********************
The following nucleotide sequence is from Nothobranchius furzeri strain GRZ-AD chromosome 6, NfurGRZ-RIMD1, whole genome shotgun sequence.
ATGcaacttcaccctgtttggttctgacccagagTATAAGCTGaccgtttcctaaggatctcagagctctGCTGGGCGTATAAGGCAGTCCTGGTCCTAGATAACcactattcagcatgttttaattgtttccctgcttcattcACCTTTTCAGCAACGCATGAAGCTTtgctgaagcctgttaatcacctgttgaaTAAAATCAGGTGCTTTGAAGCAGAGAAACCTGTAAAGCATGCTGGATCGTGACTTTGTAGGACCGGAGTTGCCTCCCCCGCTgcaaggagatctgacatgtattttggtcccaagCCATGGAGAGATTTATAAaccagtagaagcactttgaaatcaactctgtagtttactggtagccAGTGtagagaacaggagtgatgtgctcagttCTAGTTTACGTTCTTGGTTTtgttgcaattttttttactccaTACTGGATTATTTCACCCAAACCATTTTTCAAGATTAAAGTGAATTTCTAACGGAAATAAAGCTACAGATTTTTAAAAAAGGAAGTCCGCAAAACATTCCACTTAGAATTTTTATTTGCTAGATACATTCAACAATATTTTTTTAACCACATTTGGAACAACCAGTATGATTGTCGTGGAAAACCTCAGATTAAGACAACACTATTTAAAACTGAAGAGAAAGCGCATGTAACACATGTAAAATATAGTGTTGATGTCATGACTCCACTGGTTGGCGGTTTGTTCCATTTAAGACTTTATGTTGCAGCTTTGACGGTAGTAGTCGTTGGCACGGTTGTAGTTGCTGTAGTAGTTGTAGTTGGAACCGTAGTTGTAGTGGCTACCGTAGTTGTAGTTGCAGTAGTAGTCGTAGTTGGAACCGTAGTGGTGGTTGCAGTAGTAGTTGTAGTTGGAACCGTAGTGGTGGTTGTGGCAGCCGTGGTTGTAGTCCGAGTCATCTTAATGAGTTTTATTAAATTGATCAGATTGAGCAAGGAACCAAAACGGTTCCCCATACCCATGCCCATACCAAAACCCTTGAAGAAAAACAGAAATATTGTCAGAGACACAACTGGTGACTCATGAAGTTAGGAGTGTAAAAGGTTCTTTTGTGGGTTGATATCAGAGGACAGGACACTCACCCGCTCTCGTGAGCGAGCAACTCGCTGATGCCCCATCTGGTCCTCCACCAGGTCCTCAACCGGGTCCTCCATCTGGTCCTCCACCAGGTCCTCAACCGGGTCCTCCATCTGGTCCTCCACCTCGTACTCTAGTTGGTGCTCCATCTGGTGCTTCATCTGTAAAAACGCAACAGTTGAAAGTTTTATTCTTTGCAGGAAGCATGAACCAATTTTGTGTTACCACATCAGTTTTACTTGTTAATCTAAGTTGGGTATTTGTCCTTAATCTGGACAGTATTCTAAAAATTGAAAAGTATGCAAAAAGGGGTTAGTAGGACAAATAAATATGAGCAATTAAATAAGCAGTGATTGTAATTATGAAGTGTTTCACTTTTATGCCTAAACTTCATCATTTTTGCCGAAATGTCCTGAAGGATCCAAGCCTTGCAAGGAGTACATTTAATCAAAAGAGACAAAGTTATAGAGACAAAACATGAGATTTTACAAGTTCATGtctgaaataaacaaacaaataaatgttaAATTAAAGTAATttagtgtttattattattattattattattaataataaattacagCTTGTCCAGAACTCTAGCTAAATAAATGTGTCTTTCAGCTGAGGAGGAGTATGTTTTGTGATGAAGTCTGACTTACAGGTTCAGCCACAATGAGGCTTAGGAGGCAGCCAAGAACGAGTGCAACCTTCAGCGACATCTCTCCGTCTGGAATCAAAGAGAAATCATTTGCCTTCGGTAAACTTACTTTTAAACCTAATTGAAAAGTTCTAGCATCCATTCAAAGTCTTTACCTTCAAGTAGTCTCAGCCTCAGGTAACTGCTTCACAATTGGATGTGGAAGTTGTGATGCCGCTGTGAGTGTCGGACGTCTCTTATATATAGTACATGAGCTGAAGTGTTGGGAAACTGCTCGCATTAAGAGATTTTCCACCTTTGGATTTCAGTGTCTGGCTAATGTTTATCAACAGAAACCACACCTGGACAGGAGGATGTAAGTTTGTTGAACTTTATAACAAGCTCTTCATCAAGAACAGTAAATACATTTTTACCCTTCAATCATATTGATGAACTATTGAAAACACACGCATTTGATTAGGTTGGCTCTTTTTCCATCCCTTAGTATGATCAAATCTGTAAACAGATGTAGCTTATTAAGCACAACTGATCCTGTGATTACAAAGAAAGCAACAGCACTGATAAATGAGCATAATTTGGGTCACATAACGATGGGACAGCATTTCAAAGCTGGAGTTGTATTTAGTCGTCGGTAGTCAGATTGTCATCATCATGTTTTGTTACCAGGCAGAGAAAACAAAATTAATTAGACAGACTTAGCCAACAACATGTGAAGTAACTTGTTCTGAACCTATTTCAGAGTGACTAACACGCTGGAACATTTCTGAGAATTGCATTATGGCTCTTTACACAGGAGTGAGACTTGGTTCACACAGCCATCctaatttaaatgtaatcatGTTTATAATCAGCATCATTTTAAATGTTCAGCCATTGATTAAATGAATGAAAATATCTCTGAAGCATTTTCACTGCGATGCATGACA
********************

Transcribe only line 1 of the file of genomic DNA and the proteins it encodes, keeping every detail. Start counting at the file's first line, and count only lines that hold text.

The following nucleotide sequence is from Nothobranchius furzeri strain GRZ-AD chromosome 6, NfurGRZ-RIMD1, whole genome shotgun sequence.